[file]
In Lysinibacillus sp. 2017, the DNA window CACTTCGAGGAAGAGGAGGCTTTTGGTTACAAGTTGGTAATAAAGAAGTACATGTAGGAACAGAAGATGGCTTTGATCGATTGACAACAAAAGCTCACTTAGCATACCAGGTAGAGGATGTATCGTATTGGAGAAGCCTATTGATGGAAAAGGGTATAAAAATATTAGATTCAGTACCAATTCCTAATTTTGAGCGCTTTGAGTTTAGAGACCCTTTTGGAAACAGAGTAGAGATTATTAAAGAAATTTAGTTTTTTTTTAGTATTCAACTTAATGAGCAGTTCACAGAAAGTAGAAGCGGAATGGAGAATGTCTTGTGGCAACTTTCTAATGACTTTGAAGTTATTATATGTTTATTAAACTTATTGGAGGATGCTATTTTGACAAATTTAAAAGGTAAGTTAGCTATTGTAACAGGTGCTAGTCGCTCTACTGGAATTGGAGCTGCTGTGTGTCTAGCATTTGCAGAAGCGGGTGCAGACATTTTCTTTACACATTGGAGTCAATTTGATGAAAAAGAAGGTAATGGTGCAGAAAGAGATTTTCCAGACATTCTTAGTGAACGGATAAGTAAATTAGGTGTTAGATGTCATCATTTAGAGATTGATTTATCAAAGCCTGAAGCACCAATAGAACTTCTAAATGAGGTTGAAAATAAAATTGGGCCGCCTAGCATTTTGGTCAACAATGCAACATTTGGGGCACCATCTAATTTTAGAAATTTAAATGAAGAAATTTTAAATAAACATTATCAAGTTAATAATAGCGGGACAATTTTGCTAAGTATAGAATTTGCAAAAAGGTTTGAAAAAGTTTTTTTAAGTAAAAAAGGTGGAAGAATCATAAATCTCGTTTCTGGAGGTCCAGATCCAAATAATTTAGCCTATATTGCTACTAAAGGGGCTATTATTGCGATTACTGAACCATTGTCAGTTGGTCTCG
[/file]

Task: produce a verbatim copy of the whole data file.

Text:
In Lysinibacillus sp. 2017, the DNA window CACTTCGAGGAAGAGGAGGCTTTTGGTTACAAGTTGGTAATAAAGAAGTACATGTAGGAACAGAAGATGGCTTTGATCGATTGACAACAAAAGCTCACTTAGCATACCAGGTAGAGGATGTATCGTATTGGAGAAGCCTATTGATGGAAAAGGGTATAAAAATATTAGATTCAGTACCAATTCCTAATTTTGAGCGCTTTGAGTTTAGAGACCCTTTTGGAAACAGAGTAGAGATTATTAAAGAAATTTAGTTTTTTTTTAGTATTCAACTTAATGAGCAGTTCACAGAAAGTAGAAGCGGAATGGAGAATGTCTTGTGGCAACTTTCTAATGACTTTGAAGTTATTATATGTTTATTAAACTTATTGGAGGATGCTATTTTGACAAATTTAAAAGGTAAGTTAGCTATTGTAACAGGTGCTAGTCGCTCTACTGGAATTGGAGCTGCTGTGTGTCTAGCATTTGCAGAAGCGGGTGCAGACATTTTCTTTACACATTGGAGTCAATTTGATGAAAAAGAAGGTAATGGTGCAGAAAGAGATTTTCCAGACATTCTTAGTGAACGGATAAGTAAATTAGGTGTTAGATGTCATCATTTAGAGATTGATTTATCAAAGCCTGAAGCACCAATAGAACTTCTAAATGAGGTTGAAAATAAAATTGGGCCGCCTAGCATTTTGGTCAACAATGCAACATTTGGGGCACCATCTAATTTTAGAAATTTAAATGAAGAAATTTTAAATAAACATTATCAAGTTAATAATAGCGGGACAATTTTGCTAAGTATAGAATTTGCAAAAAGGTTTGAAAAAGTTTTTTTAAGTAAAAAAGGTGGAAGAATCATAAATCTCGTTTCTGGAGGTCCAGATCCAAATAATTTAGCCTATATTGCTACTAAAGGGGCTATTATTGCGATTACTGAACCATTGTCAGTTGGTCTCG